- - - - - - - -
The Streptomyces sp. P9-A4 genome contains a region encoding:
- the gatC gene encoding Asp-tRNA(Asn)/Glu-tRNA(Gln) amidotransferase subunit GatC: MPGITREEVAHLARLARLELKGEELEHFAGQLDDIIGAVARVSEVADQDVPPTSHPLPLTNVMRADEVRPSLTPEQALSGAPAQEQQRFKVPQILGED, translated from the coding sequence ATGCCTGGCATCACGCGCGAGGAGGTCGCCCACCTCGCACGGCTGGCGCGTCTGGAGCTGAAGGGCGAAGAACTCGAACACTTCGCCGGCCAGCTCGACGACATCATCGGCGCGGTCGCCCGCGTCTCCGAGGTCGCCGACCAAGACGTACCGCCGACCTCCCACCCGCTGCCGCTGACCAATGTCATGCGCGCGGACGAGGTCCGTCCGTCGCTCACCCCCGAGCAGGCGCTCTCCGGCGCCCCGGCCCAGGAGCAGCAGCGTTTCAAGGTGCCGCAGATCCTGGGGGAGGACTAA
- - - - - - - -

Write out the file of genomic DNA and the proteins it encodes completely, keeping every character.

The Streptomyces sp. P9-A4 genome contains a region encoding:
- the gatC gene encoding Asp-tRNA(Asn)/Glu-tRNA(Gln) amidotransferase subunit GatC: MPGITREEVAHLARLARLELKGEELEHFAGQLDDIIGAVARVSEVADQDVPPTSHPLPLTNVMRADEVRPSLTPEQALSGAPAQEQQRFKVPQILGED, translated from the coding sequence ATGCCTGGCATCACGCGCGAGGAGGTCGCCCACCTCGCACGGCTGGCGCGTCTGGAGCTGAAGGGCGAAGAACTCGAACACTTCGCCGGCCAGCTCGACGACATCATCGGCGCGGTCGCCCGCGTCTCCGAGGTCGCCGACCAAGACGTACCGCCGACCTCCCACCCGCTGCCGCTGACCAATGTCATGCGCGCGGACGAGGTCCGTCCGTCGCTCACCCCCGAGCAGGCGCTCTCCGGCGCCCCGGCCCAGGAGCAGCAGCGTTTCAAGGTGCCGCAGATCCTGGGGGAGGACTAA